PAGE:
Free e-learning for the Greater China Region: a cultural analysis of the Marketing Teacher experience.


Tim Friesner

Senior Lecturer in Marketing

Business and Management

University College Chichester

College Lane


West Sussex

PO19 6PE


Mike Hart

Professor of Business and Informatics

Business Management Group

King Alfred’s College

Sparkford Road


SO22 4NR        




This paper considers the e-learning issues facing a free content website for the Greater China Region. A series of cultural models and frameworks are applied to review the literature relating to the Greater China Region and e-learning. Findings are contrasted with the outcomes of  two e-mail interviews. The challenges facing a popular Western free content e-learning website are considered as it is adapted for e-learners in the Greater China Region.




Keywords: China, Internet, e-learning, Cultural Analysis, Marketing.



Paper read at:


2nd European Conference on e-Learning

Caledonian Business School


6-7 November, 2003

1. Background
 was created in 2000. It is a website dedicated to marketing learners, teachers and professionals and states a clear mission ‘for marketing learners.’ The website contains over twenty short lessons on marketing topics including the marketing environment, strategy, tactics, and planning. Each lesson is supported with its own exercise and associated answer. Best of all for its 700,000 annual visitors (or 5,000,000 yearly hits) is that the website exploits the most powerful words in marketing, it’s free! The website suits a number of curricula. Most introductory modules in marketing use a very similar format. So can support AVCE/GNVQ, undergraduate and postgraduate marketing modules with its series of quick lessons on popular marketing topics. Naturally the website should only be used as part of a programme of blended learning. Praise has been received from students, lecturers and practitioners from many Western nations. However the site is based in the United Kingdom. It is written in English. It is supported by case studies on Western companies and it is culturally biased. How can the underpinning idea of free e-learning using the Marketing Teacher format be applied to non-Western cultures?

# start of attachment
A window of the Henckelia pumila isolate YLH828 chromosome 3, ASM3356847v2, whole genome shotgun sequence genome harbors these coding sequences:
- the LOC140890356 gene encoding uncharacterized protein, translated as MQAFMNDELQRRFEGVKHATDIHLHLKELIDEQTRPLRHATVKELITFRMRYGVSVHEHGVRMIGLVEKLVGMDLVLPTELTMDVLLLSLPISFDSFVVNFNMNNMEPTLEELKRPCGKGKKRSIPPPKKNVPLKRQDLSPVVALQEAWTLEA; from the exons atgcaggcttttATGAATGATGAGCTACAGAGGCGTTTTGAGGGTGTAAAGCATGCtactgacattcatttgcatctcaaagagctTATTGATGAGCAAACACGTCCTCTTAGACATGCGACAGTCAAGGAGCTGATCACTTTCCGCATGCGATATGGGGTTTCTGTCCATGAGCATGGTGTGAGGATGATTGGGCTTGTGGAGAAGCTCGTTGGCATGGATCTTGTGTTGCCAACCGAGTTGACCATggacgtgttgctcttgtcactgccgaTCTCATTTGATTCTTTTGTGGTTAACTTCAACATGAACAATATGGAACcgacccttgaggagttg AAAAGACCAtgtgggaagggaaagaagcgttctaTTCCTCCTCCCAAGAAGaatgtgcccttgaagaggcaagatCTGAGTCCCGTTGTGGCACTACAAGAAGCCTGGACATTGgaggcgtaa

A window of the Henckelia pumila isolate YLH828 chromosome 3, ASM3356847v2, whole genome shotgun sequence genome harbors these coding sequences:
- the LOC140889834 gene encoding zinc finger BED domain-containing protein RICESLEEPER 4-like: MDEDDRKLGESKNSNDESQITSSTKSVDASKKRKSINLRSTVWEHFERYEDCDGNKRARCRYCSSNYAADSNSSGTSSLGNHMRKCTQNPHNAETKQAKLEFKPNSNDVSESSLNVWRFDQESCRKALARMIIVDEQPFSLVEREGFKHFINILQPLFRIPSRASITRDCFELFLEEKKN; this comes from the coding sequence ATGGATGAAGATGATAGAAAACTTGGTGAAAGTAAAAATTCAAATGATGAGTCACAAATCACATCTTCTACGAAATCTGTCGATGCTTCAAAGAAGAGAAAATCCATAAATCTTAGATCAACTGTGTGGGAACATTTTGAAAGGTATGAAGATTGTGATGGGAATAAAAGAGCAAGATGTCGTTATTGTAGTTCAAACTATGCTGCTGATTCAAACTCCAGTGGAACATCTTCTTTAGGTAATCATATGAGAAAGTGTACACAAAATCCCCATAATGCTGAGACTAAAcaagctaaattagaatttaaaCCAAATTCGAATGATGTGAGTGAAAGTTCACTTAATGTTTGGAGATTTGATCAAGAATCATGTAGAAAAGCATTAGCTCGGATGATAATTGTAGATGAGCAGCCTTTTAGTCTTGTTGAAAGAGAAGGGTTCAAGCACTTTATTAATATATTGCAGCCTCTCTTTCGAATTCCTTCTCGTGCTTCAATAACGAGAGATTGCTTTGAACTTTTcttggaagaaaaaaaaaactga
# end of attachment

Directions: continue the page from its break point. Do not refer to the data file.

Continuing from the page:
Figure 1. The Original, Western Marketing Teacher Website


Early in 2003, colleagues from the Business Management Group at King Alfred’s College of Higher Education in Winchester and University College Chichester began to plan a website to help students from the Greater China Region learn the basics of marketing using The Internet. For the purposes of this paper the Greater China Region (GCR) includes the People’s Republic of China (PRC) as well as its neighbouring nations. was created to provide e-learning resources for learners, teachers and professionals in the Greater China Region. The project exploited the fact that one of our number was going to be teaching in Singapore during the Summer 2003 and that we had a working relationship with another Western educator working in the PRC.



Figure 2. The Adapted Putonghua (Mandarin Chinese) Website


2. The context of online education in the People’s Republic of China.


China has 1.3 billion people and the second revolution, that of the market economy, is now nearly twenty years old. There are three main reasons why China will quickly develop online learning. Firstly there are as many companies in China as there are people living in New York, approximately 19 million. Secondly there is a dramatic need for growth since nearly 400 new cities, with the associated explosion in jobs, have been created over the last two decades. Finally the Chinese population has a bimodal distribution of wealth (Levy 2003). The Eastern provinces tend to be very wealthy whilst those in the West remain relatively poor. Pressure has been put on the Chinese Government by the World Trade organisation (WTO) to resolve this inequality and a central strategy is learning. Such an approach is deemed to be appropriate to drive a shift from a manufacturing economy to one which has a more knowledge-based workforce.

Tang (2000) offered an overview of recent Internet development in the People’s Republic of China (PRC). The Chinese government has been committed to developing information technology research and development since the late 1980’s and demonstrated this by implementing its ‘High Tech Research and Development Programme’ containing four Golden Projects. The four Golden Projects were launched in the 1990’s: The Golden Bridge  provided the information technology backbone, the Golden Duty aimed to connect financial and taxation organisations, the Golden Card’s goal was to allow the acceptance of credit/debit cards in stores and at ATM’s, and the Golden Trade was designed to assist Chinese businesses to trade in Chinese characters (language symbols) in global markets. In 2003 it remains difficult to see how successful the Golden Projects have been. For example, it is very difficult to arrange credit card transactions in Renminbi (RMB) over The Internet, something that Western e-commerce takes for granted. Credit card usage forms the basis of later discussion since Marketing Teacher does have a non-obligatory, chargeable online course. The latest survey on China's Internet development shows by 30 June, 2003, China had about 470,000 portals, with 68 million Internet users, and the numbers are growing every day (Financial Times 2003) . The PRC is a country with a population in excess of one billion and the future opportunities for e-learning are fantastic.